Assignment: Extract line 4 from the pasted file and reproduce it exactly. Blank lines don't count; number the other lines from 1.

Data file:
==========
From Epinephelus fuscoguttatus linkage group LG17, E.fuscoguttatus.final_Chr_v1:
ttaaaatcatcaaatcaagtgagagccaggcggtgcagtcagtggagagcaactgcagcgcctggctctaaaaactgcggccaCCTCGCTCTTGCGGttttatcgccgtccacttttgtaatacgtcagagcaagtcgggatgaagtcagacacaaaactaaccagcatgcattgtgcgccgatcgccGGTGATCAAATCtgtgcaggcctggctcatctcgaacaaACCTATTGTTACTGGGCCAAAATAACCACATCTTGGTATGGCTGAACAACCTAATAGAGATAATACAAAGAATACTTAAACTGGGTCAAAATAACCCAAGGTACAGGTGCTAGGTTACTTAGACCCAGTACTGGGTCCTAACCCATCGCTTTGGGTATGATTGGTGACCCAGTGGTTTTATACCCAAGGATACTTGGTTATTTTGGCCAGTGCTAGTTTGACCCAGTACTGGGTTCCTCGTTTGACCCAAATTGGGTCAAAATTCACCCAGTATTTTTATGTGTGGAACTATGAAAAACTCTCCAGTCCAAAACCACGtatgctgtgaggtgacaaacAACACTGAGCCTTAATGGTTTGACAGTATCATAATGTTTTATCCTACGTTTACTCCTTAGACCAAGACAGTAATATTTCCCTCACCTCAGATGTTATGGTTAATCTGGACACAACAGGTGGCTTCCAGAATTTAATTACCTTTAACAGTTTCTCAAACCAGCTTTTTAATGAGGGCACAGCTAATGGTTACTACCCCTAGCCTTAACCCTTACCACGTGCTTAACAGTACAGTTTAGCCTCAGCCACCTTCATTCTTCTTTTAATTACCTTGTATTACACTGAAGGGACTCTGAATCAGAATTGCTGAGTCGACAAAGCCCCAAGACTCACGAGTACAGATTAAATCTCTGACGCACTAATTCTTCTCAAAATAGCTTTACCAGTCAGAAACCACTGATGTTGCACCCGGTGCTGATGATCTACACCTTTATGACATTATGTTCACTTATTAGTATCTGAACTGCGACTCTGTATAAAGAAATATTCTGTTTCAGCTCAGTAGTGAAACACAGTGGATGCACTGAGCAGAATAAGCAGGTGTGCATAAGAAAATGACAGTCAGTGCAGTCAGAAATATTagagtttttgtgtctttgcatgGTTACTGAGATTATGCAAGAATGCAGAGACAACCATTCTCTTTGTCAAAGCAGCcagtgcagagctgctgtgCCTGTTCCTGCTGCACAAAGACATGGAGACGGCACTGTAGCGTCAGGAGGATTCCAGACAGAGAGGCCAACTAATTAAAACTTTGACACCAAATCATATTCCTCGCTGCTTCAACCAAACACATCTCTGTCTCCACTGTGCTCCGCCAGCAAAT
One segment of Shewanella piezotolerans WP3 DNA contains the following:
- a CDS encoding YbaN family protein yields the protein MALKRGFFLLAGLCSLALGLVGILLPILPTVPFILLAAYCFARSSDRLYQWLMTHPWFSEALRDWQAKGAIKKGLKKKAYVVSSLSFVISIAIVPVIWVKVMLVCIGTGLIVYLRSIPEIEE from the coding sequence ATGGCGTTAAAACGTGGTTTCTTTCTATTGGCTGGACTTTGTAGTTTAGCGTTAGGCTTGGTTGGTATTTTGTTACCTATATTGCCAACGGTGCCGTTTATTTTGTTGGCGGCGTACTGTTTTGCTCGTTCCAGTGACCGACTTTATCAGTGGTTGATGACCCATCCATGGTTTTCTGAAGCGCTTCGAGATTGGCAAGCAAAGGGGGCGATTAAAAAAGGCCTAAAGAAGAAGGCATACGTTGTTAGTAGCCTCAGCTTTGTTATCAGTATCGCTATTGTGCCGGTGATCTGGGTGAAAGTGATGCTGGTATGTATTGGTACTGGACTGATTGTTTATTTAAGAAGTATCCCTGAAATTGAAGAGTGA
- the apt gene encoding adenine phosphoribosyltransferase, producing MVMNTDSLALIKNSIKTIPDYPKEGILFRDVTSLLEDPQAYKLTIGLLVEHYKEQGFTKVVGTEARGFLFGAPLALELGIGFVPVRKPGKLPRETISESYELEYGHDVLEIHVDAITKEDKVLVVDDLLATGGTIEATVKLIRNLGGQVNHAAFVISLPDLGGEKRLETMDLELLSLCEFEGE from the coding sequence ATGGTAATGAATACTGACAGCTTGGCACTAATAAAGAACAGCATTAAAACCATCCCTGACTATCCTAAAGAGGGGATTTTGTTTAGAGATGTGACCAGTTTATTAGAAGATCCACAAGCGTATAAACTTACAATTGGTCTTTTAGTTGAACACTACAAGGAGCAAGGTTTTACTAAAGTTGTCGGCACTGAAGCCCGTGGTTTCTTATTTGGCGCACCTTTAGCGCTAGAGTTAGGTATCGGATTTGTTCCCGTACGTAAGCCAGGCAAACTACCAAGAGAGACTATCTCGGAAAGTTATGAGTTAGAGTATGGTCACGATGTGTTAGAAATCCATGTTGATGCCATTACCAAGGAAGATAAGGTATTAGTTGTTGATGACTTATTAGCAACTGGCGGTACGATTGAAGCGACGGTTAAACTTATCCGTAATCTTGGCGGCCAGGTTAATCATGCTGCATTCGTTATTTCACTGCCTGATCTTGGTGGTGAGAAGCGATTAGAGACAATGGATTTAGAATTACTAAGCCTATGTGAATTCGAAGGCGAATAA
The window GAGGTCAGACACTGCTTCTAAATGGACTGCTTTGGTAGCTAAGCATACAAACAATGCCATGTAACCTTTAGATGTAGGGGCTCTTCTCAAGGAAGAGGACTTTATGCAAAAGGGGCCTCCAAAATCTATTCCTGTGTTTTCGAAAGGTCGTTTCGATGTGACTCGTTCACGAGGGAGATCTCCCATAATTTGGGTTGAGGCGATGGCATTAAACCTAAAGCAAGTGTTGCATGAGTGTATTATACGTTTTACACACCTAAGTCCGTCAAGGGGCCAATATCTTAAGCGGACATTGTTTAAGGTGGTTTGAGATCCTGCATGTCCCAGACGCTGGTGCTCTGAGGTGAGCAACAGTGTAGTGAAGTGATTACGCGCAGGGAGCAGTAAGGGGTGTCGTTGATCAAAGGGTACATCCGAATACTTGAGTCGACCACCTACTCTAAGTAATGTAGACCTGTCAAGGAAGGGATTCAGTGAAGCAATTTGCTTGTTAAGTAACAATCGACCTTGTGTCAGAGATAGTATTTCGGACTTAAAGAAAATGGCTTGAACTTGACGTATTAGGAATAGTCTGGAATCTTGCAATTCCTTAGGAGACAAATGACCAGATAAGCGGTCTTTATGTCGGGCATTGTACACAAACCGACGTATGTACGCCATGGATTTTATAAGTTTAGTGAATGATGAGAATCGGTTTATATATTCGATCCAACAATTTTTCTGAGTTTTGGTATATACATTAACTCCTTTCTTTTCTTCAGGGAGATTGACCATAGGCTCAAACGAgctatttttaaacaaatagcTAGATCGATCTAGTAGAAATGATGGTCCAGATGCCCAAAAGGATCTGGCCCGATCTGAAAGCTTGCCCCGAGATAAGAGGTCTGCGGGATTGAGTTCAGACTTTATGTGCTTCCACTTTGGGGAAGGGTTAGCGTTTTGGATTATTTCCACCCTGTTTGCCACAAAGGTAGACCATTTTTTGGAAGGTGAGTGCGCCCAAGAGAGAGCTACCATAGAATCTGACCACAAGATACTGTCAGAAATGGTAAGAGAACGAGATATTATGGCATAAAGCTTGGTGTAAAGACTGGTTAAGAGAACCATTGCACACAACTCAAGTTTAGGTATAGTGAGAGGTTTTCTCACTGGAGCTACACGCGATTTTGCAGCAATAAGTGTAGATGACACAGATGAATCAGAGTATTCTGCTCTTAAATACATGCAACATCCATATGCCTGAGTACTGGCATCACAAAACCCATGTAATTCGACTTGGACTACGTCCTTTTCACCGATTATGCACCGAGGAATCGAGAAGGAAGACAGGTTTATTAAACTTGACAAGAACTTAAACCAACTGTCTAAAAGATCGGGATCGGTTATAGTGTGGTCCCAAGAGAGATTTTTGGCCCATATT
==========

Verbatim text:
- a CDS encoding YbaN family protein yields the protein MALKRGFFLLAGLCSLALGLVGILLPILPTVPFILLAAYCFARSSDRLYQWLMTHPWFSEALRDWQAKGAIKKGLKKKAYVVSSLSFVISIAIVPVIWVKVMLVCIGTGLIVYLRSIPEIEE from the coding sequence ATGGCGTTAAAACGTGGTTTCTTTCTATTGGCTGGACTTTGTAGTTTAGCGTTAGGCTTGGTTGGTATTTTGTTACCTATATTGCCAACGGTGCCGTTTATTTTGTTGGCGGCGTACTGTTTTGCTCGTTCCAGTGACCGACTTTATCAGTGGTTGATGACCCATCCATGGTTTTCTGAAGCGCTTCGAGATTGGCAAGCAAAGGGGGCGATTAAAAAAGGCCTAAAGAAGAAGGCATACGTTGTTAGTAGCCTCAGCTTTGTTATCAGTATCGCTATTGTGCCGGTGATCTGGGTGAAAGTGATGCTGGTATGTATTGGTACTGGACTGATTGTTTATTTAAGAAGTATCCCTGAAATTGAAGAGTGA